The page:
Australia trapped in political crisis management: Analysts
Australia`s frenetic leadership challenges, fuelled by poor opinion polls and internal party unease, could leave it trapped in a cycle of political crisis management, analysts say.
Sydney: Australia`s frenetic leadership challenges, fuelled by poor opinion polls and internal party unease, could leave it trapped in a cycle of political crisis management, analysts say.
Prime Minister Tony Abbott, in the job for less than 18 months, survived a backbencher revolt against him on Monday. Had he lost, the country would have had its fifth prime minister in as many years.
Politics has been roiled in recent years by leadership changes initiated not only through the ballot box but from within the ruling political party amid bitter infighting.
Labor leader Kevin Rudd was elected prime minister in a landslide in 2007 only for his deputy Julia Gillard to snatch power in a party room coup in 2010.
After narrowly winning the 2010 election, Gillard herself was then ousted by Rudd in 2013 in another party room vote. But he failed to turn around Labor`s poor polling figures and lost the election that year to Abbott.
"Australia seems to be going a lot further than other countries in cycling through the leaders," said Wayne Errington, a lecturer in politics at the University of Adelaide, who cited the rise of the professional politician as one factor.
"We`ve gone from never replacing a leader in a first term in the two-party system for about 100 years to suddenly doing that twice in a row, so there`s certainly a change."
University of Western Sydney political historian David Burchell said fear had robbed the government and the opposition of the ability adequately to explain often difficult reforms to voters.
With national elections held every three years and politicians facing constant media scrutiny, both parties were struggling to get their message across, he said.
"They have become paralysed by the fear of fickle electorates, and trapped in a cycle of endless political crisis-management," Burchell said.
Errington said there was no single factor behind the increasingly common leadership challenges, but more and more backbenchers were entering parliament viewing politics as a long-term career.
"If you`re a backbencher who is relatively young and you think you`ve got an entire career in politics ahead of you and suddenly you are looking down the barrel of a government which is 10 points behind in the polls... you will just take that very pragmatic decision and chop them off," he said.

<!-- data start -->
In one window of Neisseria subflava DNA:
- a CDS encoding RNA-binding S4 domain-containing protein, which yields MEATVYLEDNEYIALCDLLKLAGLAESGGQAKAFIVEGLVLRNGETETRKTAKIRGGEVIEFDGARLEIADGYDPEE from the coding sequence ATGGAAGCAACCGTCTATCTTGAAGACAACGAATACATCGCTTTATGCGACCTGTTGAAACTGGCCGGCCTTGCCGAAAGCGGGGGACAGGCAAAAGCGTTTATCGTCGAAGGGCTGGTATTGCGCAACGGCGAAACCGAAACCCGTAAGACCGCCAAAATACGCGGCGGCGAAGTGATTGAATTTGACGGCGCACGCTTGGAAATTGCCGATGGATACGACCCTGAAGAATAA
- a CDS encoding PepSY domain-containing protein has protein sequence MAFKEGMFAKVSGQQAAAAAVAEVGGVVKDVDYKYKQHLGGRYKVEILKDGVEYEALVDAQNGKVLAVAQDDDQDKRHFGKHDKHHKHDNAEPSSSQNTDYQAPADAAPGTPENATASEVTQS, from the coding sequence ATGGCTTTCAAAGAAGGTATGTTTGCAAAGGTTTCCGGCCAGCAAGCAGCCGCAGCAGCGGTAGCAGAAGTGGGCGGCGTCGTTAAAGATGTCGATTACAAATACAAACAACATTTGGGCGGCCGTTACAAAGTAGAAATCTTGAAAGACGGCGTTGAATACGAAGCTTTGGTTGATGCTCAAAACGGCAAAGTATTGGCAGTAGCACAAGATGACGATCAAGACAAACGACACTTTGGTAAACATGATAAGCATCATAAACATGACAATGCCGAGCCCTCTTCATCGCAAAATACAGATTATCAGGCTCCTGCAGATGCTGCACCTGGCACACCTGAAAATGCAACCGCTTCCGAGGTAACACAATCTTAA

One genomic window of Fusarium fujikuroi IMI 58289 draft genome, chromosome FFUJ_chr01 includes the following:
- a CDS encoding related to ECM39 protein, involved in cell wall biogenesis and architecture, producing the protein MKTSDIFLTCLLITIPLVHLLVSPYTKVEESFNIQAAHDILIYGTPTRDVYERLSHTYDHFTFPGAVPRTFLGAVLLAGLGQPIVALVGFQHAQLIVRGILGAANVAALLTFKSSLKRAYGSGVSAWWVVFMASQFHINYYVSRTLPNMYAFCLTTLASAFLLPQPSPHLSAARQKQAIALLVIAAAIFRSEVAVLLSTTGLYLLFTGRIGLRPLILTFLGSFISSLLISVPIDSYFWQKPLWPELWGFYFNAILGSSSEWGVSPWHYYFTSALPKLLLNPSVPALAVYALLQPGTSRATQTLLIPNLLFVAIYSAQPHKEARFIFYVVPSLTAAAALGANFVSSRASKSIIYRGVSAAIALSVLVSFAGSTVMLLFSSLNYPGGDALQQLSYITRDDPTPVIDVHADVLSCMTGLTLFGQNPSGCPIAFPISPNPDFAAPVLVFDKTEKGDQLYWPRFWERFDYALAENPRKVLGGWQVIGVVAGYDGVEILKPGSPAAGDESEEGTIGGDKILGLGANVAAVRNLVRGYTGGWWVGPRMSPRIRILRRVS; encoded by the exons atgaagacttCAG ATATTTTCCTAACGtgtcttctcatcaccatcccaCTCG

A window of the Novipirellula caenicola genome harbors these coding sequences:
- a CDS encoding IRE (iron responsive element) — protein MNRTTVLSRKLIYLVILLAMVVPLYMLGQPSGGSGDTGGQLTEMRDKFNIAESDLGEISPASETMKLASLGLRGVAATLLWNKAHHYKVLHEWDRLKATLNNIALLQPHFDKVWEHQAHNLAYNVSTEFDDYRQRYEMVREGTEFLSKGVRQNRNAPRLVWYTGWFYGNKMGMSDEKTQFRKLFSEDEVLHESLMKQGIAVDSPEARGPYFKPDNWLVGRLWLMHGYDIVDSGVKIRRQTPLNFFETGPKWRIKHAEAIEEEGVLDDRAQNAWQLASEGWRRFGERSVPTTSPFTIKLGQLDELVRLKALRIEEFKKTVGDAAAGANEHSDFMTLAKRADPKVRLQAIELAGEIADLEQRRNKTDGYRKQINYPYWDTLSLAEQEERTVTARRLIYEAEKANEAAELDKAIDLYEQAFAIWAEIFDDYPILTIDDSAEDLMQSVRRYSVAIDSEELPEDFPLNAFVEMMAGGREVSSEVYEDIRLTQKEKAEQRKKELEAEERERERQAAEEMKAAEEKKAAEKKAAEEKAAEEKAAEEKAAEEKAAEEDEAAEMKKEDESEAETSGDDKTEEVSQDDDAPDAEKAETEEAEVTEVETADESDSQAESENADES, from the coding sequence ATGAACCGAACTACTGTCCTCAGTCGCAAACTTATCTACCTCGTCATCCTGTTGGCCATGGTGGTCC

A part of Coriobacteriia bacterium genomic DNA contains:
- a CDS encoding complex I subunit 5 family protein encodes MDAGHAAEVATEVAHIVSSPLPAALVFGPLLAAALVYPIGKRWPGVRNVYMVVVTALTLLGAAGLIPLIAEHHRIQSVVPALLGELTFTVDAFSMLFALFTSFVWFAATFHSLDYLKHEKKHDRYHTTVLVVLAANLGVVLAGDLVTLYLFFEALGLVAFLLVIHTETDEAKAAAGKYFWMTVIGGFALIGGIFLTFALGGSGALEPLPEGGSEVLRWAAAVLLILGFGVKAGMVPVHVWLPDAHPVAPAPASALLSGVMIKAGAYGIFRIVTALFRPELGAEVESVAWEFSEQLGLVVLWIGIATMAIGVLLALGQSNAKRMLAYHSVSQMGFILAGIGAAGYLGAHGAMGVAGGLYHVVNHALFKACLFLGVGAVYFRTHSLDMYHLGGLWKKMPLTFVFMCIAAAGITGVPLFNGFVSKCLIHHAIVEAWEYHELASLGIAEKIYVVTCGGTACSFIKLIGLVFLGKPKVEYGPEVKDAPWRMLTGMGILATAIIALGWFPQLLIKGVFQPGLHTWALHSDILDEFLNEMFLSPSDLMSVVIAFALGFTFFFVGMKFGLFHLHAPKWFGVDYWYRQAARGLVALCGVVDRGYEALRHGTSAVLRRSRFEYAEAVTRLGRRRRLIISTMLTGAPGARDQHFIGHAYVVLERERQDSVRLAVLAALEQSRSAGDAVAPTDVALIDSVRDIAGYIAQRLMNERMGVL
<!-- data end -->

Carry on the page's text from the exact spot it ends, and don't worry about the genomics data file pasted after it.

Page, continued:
"Once you start doing this it creates a cycle that you can`t stop....and once you have this uncertainty and the parties get in the habit of making these changes relatively easily, it can all happen very quickly."Such was the case with Gillard`s removal of Rudd in 2010 -- seemingly overnight a new prime minister was in charge, leaving the public stunned that the man they overwhelmingly voted for had been ousted.
In Abbott`s case, he has alienated members of his backbench by delivering a budget last year widely seen as unfair and making policy backflips and so-called "captain`s calls" -- including creating Britain`s Prince Philip a knight.
His polling has also been dire with Abbott`s Liberal-National coalition attracting only 43 percent of the vote compared to Labor`s 57 percent, a Newspoll showed Monday.
"Everyone in politics is ambitious and will stab you in the back at the drop of a hat, so unless you can get that relationship with the public, reflected in the polls, it doesn`t look like you are ever going to be safe any more," Errington said.
Burchell said the recurring instability in Australia could be the country playing catch-up with Europe, where politics has also become more volatile.
"Australians have always prided ourselves on being steady as she goes and having a quiet, orderly parliamentary system. And it doesn`t look like that right now. It`s completely chaotic," he said.
"We`re just catching up with the incredible political instability and sense of loss of national economic control that is now bedevilling western electorates everywhere."
Political expert at Melbourne`s Monash University, Nick Economou, agreed that Australian voters were "a conservative lot".
But he warned against underestimating Abbott.
"He`s a great survivor," he said.